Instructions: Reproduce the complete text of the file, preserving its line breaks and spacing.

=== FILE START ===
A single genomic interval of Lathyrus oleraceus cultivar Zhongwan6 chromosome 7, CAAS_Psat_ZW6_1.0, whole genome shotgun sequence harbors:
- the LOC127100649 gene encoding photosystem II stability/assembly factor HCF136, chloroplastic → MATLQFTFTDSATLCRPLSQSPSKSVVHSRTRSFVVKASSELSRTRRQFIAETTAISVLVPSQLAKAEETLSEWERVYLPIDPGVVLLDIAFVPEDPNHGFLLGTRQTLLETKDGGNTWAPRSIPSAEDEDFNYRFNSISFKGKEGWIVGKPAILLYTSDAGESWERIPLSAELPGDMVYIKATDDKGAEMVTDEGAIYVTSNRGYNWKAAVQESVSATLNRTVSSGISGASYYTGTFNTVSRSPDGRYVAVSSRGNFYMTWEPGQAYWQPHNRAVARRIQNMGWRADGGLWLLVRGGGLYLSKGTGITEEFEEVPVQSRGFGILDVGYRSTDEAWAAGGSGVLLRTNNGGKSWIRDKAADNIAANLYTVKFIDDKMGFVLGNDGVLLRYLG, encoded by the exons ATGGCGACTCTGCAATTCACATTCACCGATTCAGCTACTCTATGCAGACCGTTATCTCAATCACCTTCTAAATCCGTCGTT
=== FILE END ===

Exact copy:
A single genomic interval of Lathyrus oleraceus cultivar Zhongwan6 chromosome 7, CAAS_Psat_ZW6_1.0, whole genome shotgun sequence harbors:
- the LOC127100649 gene encoding photosystem II stability/assembly factor HCF136, chloroplastic → MATLQFTFTDSATLCRPLSQSPSKSVVHSRTRSFVVKASSELSRTRRQFIAETTAISVLVPSQLAKAEETLSEWERVYLPIDPGVVLLDIAFVPEDPNHGFLLGTRQTLLETKDGGNTWAPRSIPSAEDEDFNYRFNSISFKGKEGWIVGKPAILLYTSDAGESWERIPLSAELPGDMVYIKATDDKGAEMVTDEGAIYVTSNRGYNWKAAVQESVSATLNRTVSSGISGASYYTGTFNTVSRSPDGRYVAVSSRGNFYMTWEPGQAYWQPHNRAVARRIQNMGWRADGGLWLLVRGGGLYLSKGTGITEEFEEVPVQSRGFGILDVGYRSTDEAWAAGGSGVLLRTNNGGKSWIRDKAADNIAANLYTVKFIDDKMGFVLGNDGVLLRYLG, encoded by the exons ATGGCGACTCTGCAATTCACATTCACCGATTCAGCTACTCTATGCAGACCGTTATCTCAATCACCTTCTAAATCCGTCGTT